Generative AI tears a hole in existing copyright and privacy laws, and EU takes notice


Italy has blocked ChatGPT due to GDPR concerns, OpenAI has followed suit without protest. Will other EU countries also block ChatGPT?

According to a Reuters report, the data protection authorities of France and Ireland have contacted the Italian data protection authority. The latter had blocked ChatGPT last week due to privacy concerns, OpenAI has complied with this request without objection. The authorities are in contact about possible further steps.

The Spanish authority has not received a complaint, but has not ruled out an investigation, while Sweden has no plans to block ChatGPT. The Irish DPA says it will exchange views with all EU DPAs.

The German Ministry for Digital Affairs rejects a ban on ChatGPT. Instead, ways must be found to “safeguard values ​​such as democracy and transparency,” a ministry spokesperson told the German newspaper Handelsblatt. Europe must become a “global pioneer for trustworthy AI,” he adds.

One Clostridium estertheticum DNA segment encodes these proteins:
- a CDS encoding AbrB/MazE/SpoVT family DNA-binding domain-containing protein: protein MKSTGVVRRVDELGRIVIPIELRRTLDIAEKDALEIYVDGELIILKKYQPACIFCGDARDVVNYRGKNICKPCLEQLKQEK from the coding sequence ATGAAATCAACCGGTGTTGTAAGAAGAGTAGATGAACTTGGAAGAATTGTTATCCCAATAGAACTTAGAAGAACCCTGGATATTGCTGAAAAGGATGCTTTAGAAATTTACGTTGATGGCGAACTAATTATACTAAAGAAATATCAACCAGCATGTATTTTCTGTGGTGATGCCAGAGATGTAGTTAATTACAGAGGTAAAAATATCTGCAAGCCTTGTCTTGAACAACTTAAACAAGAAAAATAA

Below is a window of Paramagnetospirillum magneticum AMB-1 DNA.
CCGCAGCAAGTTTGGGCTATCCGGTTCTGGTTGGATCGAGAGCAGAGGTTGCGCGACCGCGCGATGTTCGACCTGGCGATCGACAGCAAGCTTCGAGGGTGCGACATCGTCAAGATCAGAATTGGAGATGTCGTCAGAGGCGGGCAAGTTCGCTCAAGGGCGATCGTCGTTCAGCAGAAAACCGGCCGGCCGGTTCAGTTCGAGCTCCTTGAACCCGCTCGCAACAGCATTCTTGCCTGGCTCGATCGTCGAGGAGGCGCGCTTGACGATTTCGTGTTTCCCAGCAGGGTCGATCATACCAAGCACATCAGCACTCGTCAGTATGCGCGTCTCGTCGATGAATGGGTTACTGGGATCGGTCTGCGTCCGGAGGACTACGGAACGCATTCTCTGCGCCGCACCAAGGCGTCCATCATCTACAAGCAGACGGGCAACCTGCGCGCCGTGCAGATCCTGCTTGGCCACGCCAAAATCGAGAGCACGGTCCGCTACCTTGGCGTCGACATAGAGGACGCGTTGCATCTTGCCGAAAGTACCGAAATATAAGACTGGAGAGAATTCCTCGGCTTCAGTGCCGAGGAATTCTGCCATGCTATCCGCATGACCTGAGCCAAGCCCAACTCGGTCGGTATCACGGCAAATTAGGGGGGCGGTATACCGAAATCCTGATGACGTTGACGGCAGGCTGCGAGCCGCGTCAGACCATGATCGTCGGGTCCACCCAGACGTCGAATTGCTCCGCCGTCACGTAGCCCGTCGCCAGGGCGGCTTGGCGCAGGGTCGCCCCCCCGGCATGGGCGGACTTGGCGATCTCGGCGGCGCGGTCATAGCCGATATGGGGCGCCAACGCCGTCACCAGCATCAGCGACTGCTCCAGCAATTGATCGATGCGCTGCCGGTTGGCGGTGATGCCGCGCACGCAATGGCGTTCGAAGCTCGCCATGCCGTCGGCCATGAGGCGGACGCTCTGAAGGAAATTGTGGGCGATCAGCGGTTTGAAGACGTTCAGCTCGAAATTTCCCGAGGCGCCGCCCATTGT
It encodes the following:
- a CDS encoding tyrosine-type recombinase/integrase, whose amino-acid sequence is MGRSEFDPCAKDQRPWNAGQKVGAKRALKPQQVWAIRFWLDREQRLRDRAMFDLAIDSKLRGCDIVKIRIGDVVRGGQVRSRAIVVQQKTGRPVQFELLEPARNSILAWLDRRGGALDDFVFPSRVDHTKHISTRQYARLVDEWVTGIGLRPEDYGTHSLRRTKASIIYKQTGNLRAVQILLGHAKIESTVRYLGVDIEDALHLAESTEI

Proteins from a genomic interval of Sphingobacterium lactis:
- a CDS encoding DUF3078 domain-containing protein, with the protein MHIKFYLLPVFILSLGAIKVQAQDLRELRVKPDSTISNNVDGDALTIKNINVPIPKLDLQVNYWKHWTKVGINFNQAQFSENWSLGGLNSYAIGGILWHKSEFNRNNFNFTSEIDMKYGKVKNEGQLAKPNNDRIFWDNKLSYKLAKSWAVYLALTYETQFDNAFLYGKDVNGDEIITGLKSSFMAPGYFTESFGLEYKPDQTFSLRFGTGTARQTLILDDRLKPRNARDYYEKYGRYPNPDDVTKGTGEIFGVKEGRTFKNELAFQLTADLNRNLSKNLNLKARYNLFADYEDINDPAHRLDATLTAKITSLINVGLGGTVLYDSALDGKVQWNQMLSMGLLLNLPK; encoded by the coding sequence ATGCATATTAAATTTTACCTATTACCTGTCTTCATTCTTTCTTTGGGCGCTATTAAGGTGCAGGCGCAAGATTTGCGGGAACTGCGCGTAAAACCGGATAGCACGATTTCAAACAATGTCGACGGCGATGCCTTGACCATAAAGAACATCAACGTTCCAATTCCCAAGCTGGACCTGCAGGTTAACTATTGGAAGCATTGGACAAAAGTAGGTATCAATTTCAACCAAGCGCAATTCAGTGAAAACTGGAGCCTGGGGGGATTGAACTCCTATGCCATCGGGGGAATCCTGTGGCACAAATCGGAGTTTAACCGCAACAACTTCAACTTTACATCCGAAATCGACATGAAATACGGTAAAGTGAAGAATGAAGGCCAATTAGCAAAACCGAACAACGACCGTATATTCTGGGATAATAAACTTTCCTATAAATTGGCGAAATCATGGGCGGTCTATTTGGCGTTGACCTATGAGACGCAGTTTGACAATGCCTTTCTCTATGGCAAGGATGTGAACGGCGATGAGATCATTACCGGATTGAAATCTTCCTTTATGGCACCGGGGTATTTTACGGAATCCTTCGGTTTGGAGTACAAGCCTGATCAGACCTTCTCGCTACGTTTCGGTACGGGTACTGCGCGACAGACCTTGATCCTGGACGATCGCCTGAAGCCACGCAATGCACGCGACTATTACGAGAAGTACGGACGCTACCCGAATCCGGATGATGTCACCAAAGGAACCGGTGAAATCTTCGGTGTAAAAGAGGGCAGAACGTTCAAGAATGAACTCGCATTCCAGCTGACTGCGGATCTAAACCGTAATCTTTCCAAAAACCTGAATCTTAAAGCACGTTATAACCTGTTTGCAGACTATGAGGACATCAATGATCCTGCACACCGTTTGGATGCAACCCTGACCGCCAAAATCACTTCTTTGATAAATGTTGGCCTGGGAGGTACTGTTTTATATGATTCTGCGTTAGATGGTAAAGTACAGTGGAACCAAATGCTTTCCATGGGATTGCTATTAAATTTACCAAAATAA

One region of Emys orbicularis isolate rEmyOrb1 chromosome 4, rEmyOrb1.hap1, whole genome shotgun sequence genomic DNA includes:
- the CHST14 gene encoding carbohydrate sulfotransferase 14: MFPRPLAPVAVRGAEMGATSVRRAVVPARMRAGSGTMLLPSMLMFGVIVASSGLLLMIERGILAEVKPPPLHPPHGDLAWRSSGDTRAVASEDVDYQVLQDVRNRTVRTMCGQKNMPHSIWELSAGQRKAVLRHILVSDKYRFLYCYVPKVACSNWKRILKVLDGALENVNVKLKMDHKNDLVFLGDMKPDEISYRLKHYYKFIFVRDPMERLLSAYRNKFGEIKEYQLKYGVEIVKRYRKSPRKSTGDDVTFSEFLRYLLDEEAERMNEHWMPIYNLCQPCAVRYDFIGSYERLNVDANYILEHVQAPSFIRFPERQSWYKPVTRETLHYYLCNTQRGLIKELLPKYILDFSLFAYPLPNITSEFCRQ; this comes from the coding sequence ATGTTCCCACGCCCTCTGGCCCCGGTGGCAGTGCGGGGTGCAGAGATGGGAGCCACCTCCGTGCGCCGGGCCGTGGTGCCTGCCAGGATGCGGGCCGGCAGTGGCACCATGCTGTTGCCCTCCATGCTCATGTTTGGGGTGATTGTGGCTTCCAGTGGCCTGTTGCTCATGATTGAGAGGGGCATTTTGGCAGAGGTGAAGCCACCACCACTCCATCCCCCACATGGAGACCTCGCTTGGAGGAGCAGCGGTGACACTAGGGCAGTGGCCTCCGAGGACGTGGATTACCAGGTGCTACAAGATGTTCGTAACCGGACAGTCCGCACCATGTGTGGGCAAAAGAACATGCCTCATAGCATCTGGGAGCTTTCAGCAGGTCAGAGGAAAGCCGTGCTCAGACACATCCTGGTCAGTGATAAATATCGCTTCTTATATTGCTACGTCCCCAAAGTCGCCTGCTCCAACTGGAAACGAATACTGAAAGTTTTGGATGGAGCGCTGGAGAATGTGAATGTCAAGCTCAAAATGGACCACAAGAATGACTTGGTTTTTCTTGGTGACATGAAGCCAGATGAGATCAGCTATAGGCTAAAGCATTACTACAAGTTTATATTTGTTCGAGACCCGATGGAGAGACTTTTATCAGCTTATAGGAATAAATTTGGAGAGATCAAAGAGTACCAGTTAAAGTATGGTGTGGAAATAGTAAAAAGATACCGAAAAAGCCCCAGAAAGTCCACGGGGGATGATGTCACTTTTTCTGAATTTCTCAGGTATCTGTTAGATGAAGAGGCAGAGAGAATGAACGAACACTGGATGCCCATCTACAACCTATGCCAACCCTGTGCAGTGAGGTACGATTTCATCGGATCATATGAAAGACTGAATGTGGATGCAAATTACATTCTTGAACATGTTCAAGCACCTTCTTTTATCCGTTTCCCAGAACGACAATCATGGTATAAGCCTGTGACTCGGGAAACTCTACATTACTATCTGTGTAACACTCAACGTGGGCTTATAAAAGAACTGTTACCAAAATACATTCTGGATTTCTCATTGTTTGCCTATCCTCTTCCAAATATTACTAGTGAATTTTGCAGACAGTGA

The German Federal Commissioner for Data Protection, Ulrich Kelber, believes that a ChatGPT block would in principle be enforceable. However, it would have to go through regional data protection authorities, which would complicate a ban. Kelber’s office is in contact with the Italian DPA.

In its decision to block ChatGPT, the Italian DPA cited a lack of legal basis for the “mass collection and storage of personal data” for further AI training. It also said that children under 13 were not adequately protected.

Generative AI generates privacy and copyright issues

From a data protection perspective, there are two main criticisms of generative AI: First, the training data may contain text or images that are relevant under data protection law, and these may become visible again when the model is used. Second, data entered during interaction with the systems is processed by them, for example to further optimize the AI.

OpenAI does not explicitly ask for personal data in ChatGPT, as social media services do, for example. However, it is highly likely that people will edit or create private or business documents that are relevant to privacy. OpenAI notes in its own privacy policy that this personal data may also be used to improve its own services.

Add to this unresolved questions about the copyright of training data or the use of copyrighted content in chatbots like Bing Chat, and there is only one conclusion at this point: current generative AI rips a giant hole in existing privacy and copyright regulations.


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